Melting Snowflakes

The absolutely unthinkable, devastating election results of last week have upset millions, even to the extent that some liberal university students are reportedly unable to function and professors are cancelling classes and postponing midterm exams. Whether the reports are true or not, they are prevalent enough to prompt one Yale professor, Steven Berry, to write a guest editorial in the Washington Post defending the strength of his students.

While I respect Professor Berry’s coming to the defense of his students, I have to wonder why this phenomenon exists at all. What has happened that students at the university level are apparently so brittle that they can’t deal with real life? I was in 7th grade on November 22, 1963.  We were out of school that day for some reason, but on Monday, November 25, we went back. There were no grief counselors, the school district didn’t cancel school, teachers didn’t excuse us from doing homework. We talked about what Kennedy’s assassination meant. We talked about how the Constitution provides for continuity of government. We talked about being saddened. But we also talked about how life would go on. The United States would remain safe (remember, this was during the Cold War and the threat of nuclear attack by the Soviet Union was real). In short, we dealt with it.

I have to think that it was because we had already been exposed to concepts that threatened our beliefs, and that we continued to be exposed to concepts like that, that we, as junior high students, didn’t crumble. I still remember American History in 1964. This was an election year. Our American History teacher contrasted the Republicans, Democrats and even the Communists on the bulletin board. Think of that! We were exposed to the Communists, whose leader, Nikita Khrushchev, had pounded his shoe on the podium at the United Nations and said the USSR would bury the United States, when we were but pre-pubescent, vulnerable children.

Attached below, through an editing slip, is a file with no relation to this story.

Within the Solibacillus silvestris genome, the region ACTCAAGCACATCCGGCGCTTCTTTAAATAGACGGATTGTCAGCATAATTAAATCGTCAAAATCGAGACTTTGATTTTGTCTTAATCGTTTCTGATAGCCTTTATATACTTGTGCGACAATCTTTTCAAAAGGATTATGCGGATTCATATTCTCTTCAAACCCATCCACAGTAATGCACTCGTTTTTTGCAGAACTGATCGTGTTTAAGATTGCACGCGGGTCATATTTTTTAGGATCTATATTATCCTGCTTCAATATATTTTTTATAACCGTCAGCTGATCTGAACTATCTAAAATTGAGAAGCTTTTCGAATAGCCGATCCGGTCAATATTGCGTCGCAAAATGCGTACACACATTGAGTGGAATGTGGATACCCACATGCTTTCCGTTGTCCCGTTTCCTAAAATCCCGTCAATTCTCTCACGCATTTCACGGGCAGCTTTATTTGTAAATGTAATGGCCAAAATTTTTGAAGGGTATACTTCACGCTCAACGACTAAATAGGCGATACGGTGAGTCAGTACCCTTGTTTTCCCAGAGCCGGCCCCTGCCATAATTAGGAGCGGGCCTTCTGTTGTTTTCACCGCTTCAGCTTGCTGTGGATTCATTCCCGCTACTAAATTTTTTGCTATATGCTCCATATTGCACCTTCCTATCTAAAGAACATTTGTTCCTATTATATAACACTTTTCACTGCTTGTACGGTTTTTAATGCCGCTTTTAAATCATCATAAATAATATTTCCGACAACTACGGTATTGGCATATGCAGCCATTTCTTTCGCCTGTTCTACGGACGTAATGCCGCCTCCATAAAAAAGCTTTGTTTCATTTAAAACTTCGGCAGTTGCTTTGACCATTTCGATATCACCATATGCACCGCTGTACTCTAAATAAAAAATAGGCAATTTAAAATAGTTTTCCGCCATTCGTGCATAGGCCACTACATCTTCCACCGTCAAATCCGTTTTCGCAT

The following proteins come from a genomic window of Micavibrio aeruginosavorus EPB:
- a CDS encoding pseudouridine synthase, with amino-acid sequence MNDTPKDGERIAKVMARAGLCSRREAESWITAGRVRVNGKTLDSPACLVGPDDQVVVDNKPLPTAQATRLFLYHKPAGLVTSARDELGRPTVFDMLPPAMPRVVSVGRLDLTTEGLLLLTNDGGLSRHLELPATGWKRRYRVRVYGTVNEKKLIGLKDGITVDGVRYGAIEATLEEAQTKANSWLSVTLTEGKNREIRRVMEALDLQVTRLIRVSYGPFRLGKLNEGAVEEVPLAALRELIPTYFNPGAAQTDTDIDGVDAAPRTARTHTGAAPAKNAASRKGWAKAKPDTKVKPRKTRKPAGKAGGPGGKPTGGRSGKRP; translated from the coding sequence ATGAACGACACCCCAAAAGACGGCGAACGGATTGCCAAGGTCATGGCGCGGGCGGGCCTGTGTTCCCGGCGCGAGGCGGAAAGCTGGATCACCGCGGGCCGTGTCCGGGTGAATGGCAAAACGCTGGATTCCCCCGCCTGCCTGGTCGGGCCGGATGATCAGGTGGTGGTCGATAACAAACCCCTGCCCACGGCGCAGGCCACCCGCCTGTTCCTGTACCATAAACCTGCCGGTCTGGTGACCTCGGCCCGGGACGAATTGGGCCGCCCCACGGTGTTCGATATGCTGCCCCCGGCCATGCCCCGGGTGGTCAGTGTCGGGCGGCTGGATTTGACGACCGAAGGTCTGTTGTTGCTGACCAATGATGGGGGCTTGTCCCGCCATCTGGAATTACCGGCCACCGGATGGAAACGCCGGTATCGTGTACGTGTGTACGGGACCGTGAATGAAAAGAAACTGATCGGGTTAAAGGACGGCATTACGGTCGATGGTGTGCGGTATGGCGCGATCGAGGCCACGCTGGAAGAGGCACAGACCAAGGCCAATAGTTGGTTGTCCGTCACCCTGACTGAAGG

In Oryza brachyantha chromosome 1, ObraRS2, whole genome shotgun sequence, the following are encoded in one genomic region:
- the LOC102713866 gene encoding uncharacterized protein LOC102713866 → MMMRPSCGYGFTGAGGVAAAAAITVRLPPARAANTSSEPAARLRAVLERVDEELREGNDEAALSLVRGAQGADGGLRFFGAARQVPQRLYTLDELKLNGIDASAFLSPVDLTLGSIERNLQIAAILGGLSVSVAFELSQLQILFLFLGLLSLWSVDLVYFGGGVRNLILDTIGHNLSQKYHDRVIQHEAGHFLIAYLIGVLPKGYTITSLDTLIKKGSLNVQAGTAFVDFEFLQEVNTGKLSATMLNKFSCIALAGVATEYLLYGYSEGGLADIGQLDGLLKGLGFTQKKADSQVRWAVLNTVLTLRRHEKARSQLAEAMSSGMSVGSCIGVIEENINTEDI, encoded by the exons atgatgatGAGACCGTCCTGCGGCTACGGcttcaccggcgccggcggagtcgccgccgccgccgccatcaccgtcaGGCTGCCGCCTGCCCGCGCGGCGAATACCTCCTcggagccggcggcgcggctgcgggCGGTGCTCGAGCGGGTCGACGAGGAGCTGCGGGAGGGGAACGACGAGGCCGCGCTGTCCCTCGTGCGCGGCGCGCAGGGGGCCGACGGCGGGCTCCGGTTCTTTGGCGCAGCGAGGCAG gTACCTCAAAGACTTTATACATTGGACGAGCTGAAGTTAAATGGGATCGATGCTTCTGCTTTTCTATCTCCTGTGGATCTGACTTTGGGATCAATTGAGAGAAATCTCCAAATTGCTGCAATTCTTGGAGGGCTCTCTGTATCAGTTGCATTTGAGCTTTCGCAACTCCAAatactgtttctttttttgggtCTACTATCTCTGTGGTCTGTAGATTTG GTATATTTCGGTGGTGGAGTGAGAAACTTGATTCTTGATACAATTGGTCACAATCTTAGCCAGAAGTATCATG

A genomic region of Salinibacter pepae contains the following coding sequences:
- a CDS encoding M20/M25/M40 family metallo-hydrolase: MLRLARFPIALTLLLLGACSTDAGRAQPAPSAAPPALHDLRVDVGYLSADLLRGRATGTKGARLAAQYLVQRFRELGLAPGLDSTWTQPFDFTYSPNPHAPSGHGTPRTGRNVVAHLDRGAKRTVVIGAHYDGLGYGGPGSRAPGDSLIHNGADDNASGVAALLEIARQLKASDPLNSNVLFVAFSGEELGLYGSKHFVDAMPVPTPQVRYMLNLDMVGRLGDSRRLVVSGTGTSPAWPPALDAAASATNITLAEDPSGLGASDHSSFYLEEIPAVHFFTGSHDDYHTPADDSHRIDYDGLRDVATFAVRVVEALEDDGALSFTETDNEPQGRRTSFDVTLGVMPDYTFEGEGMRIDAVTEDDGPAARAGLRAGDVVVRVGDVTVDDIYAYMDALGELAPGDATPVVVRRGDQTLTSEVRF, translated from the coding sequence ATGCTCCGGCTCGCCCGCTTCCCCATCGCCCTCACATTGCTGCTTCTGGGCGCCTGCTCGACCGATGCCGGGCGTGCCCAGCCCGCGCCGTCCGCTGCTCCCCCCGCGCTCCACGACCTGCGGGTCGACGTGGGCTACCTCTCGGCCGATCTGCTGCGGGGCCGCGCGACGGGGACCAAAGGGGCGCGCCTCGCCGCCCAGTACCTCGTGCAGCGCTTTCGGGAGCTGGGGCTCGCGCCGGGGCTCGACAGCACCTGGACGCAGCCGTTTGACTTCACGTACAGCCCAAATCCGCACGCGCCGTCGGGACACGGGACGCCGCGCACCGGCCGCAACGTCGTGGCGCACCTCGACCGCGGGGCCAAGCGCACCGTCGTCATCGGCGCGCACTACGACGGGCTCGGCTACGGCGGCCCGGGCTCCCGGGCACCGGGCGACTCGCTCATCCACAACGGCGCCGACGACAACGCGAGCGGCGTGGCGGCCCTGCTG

Professor Berry solved his students’ dilemma by way of a standing offer that he has. If a student, for whatever reason, feels he or she isn’t ready to take one of the two midterm exams, the student can opt out and transfer the entire weight of the exam to the final. Professor Berry feels that was a “clever” solution. But is it really?

I’m a lawyer. If I have a big trial tomorrow and I’m upset over the results of the election, the judge doesn’t care. A surgeon can’t tell his patient that he stayed up too late and is too upset about the Trump win to operate and remove the patient’s malignant tumor — sorry, it just has to wait. That response doesn’t fly in the real world. It shouldn’t fly in colleges and universities either.

Hillary How Do I Dislike Thee? Let me count the ways.


This presidential election offers little. The best that can be said for either candidate is, “he/she isn’t her/him.” Donald Trump’s shortcomings have been pointed out by many here, so let me express my concerns with Hillary. In no particular order: